Tuesday, September 20, 2016

Mancos State Park For The Summer

Let's get something straight right from the start, it's Man-cuss, emphasis first syllable, not Man-cose. I know what it looks like, and it doesn't matter. Mancos. Gateway to Mesa Verde, halfway to Durango, and pretty easy to miss if you're not paying attention.

We had been through the area twice before, in 2005 and 2007, and in both cases, we were headed somewhere else, probably Durango to ride the train, smell the coal smoke and coffee, and start our way back to Kansas City.

This year was different in so many ways. Mancos was our destination, at the invitation of Colorado Parks and Wildlife, as we have put Kansas City well behind us. There is no home in Kansas City to return to.

Our time here is to be as Campground Hosts, volunteers in service to the park. Our function here is largely janitorial, cleaning restrooms and getting just-vacated campsites prepped for their next occupants.

Mancos State Park sits astride Jackson Reservoir, with campgrounds on both sides, and the La Plata mountains as the backdrop to the east. The campgrounds are nestled in among tall Ponderosa Pines, accented with low scrub oaks and the occasional cottonwood and aspen tree. Mancos State Park is high on a ridge overlooking the Mancos Valley and Mesa Verde National Park. The added elevation, coupled with the dense forest setting means that the park, in the dead of summer, is ten to fifteen degrees cooler than the Four Corners region. The net result is a constant parade of Arizona and New Mexico license plates into the park, some on vehicles bearing campers, some with anglers looking for trout in the lake.

The park is a jewel, operated to the highest standards by a small but dedicated team of rangers, staff and volunteers. If we had doubts about other parks in Colorado, this place put them all to rest. There are few things here that eat you - no ticks or chiggers, a few mosquitoes that don't seem to care for human blood, and non-aggressive black bears.

The quiet here is palpable, to the point of distraction. The skies are dark at night, probably a  couple of orders of magnitude this side of the darkest skies in North America.

Then again, there's the dust. Many of the streets in the Town of Mancos are not paved, the same with the road into the park, the park roads and the county road across the dam. The locals defend against the brown patina by buying white trucks. I am not a local. I have a black truck. It hasn't been clean since we got here. A small price to pay, I think.

The area is as varied as it is beautiful, from desert landscapes in the Four Corners, where Colorado, New Mexico, Utah, and Arizona all meet, to the winding mountain roads of the backcountry in the National Forest and the stunning Million Dollar Highway between Durango and Montrose. All-terrain vehicles are as common as bicycles here, and much more practical for backcountry outings than your basic mini-van.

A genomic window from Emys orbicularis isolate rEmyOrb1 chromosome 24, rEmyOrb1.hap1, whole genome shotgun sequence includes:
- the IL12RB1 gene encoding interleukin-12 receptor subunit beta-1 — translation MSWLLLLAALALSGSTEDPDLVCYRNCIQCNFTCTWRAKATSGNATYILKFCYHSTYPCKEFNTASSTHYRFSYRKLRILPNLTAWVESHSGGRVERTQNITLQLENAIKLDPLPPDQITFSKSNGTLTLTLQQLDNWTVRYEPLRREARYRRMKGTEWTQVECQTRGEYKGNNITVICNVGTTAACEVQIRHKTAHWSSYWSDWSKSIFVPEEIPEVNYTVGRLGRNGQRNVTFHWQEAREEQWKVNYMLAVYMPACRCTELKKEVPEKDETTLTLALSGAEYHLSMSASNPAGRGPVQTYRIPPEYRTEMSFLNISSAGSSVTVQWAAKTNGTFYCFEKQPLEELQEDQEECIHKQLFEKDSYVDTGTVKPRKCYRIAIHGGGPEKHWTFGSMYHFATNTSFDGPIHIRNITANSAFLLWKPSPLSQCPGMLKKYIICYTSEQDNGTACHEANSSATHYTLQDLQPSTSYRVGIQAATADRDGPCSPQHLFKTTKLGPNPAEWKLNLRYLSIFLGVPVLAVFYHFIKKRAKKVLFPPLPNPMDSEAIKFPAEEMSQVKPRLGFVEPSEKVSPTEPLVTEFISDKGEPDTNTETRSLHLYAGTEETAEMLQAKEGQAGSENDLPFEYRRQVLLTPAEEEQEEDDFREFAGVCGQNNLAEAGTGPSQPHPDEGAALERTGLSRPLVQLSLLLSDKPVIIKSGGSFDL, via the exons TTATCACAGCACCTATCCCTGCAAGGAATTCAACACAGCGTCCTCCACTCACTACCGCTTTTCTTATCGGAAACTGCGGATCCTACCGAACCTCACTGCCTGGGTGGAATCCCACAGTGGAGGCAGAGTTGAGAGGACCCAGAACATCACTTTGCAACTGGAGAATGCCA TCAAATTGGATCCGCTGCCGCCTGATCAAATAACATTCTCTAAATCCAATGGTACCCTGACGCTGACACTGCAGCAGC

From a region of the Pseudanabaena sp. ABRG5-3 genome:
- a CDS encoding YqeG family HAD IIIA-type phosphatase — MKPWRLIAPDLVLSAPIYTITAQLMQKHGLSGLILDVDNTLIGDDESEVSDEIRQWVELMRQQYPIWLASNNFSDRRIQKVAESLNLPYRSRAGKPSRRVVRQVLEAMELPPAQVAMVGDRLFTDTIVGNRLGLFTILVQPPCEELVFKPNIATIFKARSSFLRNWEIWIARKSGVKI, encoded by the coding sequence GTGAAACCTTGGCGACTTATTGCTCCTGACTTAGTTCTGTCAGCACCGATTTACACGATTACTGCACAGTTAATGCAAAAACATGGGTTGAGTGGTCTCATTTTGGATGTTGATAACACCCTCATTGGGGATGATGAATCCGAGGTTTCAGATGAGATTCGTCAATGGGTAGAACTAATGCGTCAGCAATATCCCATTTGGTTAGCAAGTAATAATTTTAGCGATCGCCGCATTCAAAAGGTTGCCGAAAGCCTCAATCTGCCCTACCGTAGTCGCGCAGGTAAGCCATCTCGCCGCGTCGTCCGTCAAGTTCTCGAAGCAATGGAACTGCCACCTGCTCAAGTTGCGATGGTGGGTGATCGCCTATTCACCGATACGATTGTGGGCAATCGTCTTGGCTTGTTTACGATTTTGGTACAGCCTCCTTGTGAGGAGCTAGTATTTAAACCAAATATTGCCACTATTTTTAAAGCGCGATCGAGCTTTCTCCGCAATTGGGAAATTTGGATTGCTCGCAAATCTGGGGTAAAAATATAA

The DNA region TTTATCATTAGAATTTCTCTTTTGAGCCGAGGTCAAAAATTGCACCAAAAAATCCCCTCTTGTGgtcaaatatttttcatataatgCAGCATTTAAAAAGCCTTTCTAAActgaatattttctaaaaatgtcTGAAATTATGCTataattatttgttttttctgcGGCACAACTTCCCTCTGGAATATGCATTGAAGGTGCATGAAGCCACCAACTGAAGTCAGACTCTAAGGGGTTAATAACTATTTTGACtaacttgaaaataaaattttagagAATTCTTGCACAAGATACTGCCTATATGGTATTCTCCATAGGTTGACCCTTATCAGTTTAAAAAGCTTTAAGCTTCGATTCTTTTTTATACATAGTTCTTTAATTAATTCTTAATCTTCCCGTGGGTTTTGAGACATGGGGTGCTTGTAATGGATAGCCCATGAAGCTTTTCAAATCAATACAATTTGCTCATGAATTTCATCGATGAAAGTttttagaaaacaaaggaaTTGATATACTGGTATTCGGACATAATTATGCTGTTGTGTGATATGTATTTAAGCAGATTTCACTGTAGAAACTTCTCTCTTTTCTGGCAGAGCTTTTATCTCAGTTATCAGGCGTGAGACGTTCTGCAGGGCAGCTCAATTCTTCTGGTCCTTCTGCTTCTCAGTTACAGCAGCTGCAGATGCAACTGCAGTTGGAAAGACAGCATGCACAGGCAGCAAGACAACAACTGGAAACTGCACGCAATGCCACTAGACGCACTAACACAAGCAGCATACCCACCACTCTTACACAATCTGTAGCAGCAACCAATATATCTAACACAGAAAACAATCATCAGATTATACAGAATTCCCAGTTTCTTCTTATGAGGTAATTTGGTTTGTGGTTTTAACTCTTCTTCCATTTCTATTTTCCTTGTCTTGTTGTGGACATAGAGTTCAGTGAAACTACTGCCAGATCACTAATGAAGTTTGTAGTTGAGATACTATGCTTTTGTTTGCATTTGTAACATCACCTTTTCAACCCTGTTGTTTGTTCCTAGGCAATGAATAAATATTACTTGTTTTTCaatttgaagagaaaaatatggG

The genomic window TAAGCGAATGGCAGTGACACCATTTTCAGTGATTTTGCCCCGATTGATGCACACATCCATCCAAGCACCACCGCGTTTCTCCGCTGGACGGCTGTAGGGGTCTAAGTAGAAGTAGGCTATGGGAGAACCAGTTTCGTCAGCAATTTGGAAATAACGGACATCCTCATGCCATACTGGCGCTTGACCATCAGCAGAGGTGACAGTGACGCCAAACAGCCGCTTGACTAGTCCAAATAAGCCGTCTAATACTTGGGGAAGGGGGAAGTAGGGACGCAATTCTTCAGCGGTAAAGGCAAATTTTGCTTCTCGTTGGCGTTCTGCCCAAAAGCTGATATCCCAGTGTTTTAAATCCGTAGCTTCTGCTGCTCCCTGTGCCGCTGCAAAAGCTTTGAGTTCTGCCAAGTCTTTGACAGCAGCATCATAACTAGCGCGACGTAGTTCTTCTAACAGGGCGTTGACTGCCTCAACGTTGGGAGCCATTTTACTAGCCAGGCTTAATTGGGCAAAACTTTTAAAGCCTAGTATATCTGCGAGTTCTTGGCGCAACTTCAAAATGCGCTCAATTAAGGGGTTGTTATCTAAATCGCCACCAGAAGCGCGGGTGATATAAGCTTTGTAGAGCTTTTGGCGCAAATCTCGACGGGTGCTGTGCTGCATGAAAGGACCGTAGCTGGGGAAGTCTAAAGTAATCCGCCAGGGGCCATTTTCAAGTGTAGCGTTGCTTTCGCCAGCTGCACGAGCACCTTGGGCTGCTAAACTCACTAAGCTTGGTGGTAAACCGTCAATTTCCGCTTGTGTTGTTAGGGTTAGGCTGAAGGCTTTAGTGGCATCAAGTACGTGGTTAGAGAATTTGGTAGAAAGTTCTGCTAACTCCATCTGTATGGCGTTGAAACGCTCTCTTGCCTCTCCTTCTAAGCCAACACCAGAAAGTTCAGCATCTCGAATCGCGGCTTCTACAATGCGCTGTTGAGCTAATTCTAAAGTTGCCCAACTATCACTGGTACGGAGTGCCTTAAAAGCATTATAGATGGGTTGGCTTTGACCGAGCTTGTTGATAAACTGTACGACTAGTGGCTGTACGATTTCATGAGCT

If your camping style runs to aluminum slums with huge rigs all plugged in, this isn't your park. Except for two high-country-style yurts, the thirty-two campsites are without hookups of any kind, and the west side doesn't even have water spigots. Tents, small trailers, and a few self-contained rigs are the order of the day here.

Camping here is a mere eighteen dollars a day, plus the standard seven dollar Colorado day pass.

We said at the beginning of this adventure that some place might speak to us, might encourage us to again put down roots. This place has already made our short list of candidate destinations. You should come see it. If you come next summer, we'll be here again.

Here are a few visual highlights of the park and the area around the Four Corners:

Our time here is almost up. We leave soon for The Monument Valley, Arizona, New Mexico, and Texas for the winter. We have friends to see in Galveston, then we'll backtrack to a park near Austin for November and December. There are bathrooms that need cleaning, and we know just the people for the job.

Stay tuned.

Finally, A Road Report

Note: This is way overdue, and as we're getting ready to move yet again, this report is rushed and truncated. If you have questions about anyplace we stayed along the way, or questions of any kind, for that matter, leave them in the comments.

Our cross-country jump is complete. Here are the places we stayed in Kansas and Colorado on our way to the Mancos Valley in Colorado and the Four Corners area.

Cross Timbers is in Woodson County, Kansas; smack between Yates Center and Eureka. The area where we stayed had full hook-up pull-through sites, and the campground was nearly full, even in the middle of the week. Granted, several of the sites were occupied by members of the same family group, each with their own large trailers and a number of boats.

It is a nicely maintained park, with camping options ranging from primitive tent sites - some with stunning lake views - to full services sites like our own. Our camp hosts have been in place at Cross Timbers for sixteen years, and treat the park like it was their own. Good people.

Boats. Lots of boats of all shapes and sizes - pontoons, speedboats, bass boats. These boats are almost always on the move through the campgrounds because there's no place to dock overnight. Put the boat in, do your boating thing as long as you want, take the boat out, drag it back to your site. It's like a parade of floating floats floating by. I'll get back to you on that analogy.